1. ENP and UfM: cover the EU immediate Mediterranean neighbours (see above).
  2. African, Caribbean and Pacific (ACP) States framework: Comoros, Djibouti, Mauritania, Somalia and Sudan.
  3. Gulf Cooperation Council (GCC) Member States: Bahrain, Kuwait, Oman, Qatar, Saudi Arabia, and the United Arab Emirates under the 1988 EU-GCC Cooperation Agreement.
  4. Arab States not included in any EU multilateral policy: Iraq, Libya and Yemen.

It might be argued that a single multilateral framework gathering all these four categories is not visible due to the differences in their economic level and political situations. In addition, the EU priorities in each sub-region are not similar. For instance, in the ACP Arab States the concentration is on development cooperation through the Economic Partnership Agreements (EPAs) while on the other hand the EU is seeking to enlarge its Internal Market to the Mediterranean countries via the conclusion of Euro-Mediterranean Association Agreements (EMAAs) and Deep and Comprehensive Free Trade Agreements (DCFTAs). Though it relies on correct grounds, this argument cannot be upheld in that despite such differences at the internal and sub-regional levels, the establishment of a cooperative mechanism among these sub-regions is visible to tackle the current transnational challenges, such as terrorism, human trafficking and environment pollution, which are common problems not only to the Arab sub-regions but also to the international community as a whole. Furthermore, considering that the Arab States are already gathered under LAS, this organisation notwithstanding its limited cooperative role could increase the visibility of the cooperation in question. Secondly, in the medium term, the EU is not required to replace its current regional frameworks with a single one but at least to launch a well institutionally structured cooperative regional order that links between the institutions, instruments and financial resources of the existing frameworks as well as reformulates and harmonizes the priorities of these frameworks to make them more consistent and effective. For instance, when it comes to the essential elements (conditionality) clauses, there is no reason to differentiate between the ACP Arab States by obliging them to respect a detailed article regarding human rights under the 2000 Cotonou Agreement on the one hand and the Mediterranean States to which a circumscribed version of conditionality provisions were inserted in the EMAAs on the other hand (Lannon, 2015: 82).[7] Thirdly, the creation of such coordination between the Arab sub-regions is an introductory step to link between the EU, its immediate Southern Mediterranean neighbours and the neighbours of its Southern neighbours. This is due to the fact that LAS comprises both the EU immediate Southern neighbours and some of the neighbours of the EU neighbours. In this regard, the SPMME was the only framework formulated to, initially, cover all the Arab States as will be examined below.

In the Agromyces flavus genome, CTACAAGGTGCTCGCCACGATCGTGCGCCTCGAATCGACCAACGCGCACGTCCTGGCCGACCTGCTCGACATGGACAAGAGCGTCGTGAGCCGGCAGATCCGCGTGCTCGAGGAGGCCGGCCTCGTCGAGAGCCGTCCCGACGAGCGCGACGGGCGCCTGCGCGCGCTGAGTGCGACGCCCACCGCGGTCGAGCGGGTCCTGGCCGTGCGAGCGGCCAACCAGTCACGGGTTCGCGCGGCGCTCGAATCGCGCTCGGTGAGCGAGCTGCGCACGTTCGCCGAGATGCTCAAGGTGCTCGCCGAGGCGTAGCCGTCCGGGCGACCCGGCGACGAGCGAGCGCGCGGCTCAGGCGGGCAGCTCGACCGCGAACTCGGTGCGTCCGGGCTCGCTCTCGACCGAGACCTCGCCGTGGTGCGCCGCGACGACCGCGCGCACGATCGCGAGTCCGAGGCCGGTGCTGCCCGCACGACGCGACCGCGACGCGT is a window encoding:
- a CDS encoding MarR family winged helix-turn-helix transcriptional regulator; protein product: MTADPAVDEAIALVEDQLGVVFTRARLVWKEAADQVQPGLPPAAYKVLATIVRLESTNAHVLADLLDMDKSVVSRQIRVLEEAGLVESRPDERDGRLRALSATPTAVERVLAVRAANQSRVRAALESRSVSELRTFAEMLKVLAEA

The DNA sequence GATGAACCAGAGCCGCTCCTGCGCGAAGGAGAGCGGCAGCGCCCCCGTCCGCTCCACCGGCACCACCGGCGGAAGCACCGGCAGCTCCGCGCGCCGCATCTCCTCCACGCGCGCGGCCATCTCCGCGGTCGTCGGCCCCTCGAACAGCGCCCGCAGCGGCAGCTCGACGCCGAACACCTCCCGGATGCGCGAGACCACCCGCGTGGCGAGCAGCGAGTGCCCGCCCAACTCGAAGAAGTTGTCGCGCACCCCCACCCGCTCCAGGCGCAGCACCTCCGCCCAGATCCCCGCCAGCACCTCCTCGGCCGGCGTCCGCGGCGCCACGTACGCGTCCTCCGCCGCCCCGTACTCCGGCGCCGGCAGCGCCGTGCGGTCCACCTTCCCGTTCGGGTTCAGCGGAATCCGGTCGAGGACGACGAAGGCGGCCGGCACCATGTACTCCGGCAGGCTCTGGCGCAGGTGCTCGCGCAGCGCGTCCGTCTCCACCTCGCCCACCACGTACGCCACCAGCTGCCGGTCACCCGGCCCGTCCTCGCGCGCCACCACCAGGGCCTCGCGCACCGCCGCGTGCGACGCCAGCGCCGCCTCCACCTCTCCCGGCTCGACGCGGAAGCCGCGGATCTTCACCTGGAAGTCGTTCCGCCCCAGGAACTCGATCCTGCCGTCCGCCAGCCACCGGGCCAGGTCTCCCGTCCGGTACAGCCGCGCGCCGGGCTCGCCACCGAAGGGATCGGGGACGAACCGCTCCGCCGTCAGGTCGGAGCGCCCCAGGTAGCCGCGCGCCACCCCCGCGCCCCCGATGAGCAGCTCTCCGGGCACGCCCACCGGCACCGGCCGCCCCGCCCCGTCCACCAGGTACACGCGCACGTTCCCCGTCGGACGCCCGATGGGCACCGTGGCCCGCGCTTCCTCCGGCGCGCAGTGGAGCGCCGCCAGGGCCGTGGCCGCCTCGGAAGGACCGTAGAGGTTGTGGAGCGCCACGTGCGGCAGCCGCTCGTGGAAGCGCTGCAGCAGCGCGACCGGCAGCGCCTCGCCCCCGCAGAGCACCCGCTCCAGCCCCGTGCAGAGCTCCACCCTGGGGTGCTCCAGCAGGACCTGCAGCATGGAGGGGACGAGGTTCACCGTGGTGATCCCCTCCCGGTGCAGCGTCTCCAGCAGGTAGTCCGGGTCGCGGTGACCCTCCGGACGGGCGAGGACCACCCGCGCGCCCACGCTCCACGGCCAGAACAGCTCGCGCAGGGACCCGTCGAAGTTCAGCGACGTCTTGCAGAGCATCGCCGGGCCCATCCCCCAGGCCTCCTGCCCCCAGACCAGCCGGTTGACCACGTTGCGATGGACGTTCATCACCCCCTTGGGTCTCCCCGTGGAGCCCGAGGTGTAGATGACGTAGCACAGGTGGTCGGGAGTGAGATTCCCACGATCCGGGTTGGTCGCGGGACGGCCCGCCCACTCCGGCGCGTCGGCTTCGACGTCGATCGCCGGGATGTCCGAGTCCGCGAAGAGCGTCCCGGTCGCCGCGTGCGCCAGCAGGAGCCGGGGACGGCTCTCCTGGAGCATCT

Section II: The EU Strategic Partnership with the Mediterranean and the Middle East (SPMME)

Genesis and geographical coverage

On the basis of the European Council invitation in 2003 (European Council, 19-20/6/2003, paras. 66-67), the European Commission and the High Representative of the EU submitted four reports[8] in which several proposals have been introduced to revitalize the EU relationship with the Arab World through the creation of the SPMME. The reports were entitled:

  1. Strengthening the EU’s Partnership with the Arab World on 9/12/2003;
  2. Interim Report on an EU Strategic Partnership with the Mediterranean and the Middle East on 22/3/2004;
  3. Final Report on an EU Strategic Partnership with the Mediterranean and the Middle East in June 2004;
  4. Interim Report on an EU Strategic Partnership with the Mediterranean and the Middle East in December 2006.

Initially, the SPMME was designed to all the Arab States but then four ACP Arab States (Comoros, Djibouti, Somalia and Sudan) were excluded on the grounds that they face different challenges than the rest of the Arab States.[9] Mauritania was the only ACP country included in the SPMME due to its membership in the Arab Maghreb Union (AMU)[10] and on the basis of the Cotonou Agreement instruments.[11] Hence, with the exclusion of the four ACP States, the SPMME geographical coverage was shifted to cover the EU North African and Middle Eastern neighbours. The countries of these regions were divided into two categories:[12]

  1. The EMP (currently ENP and UfM) Arab Mediterranean participants (Algeria, Egypt, Jordan, Lebanon, Morocco, Palestine, Syria and Tunisia) plus Israel and Turkey. Libya was also planned to be included in the SPMME after its acceptance to the EMP acquis.
  2. The ‘Wider Middle East’: comprises the Arab States that are located East of Jordan (i.e. the six GCC Member States, Iraq and Yemen) in addition to Iran.

Objectives and principles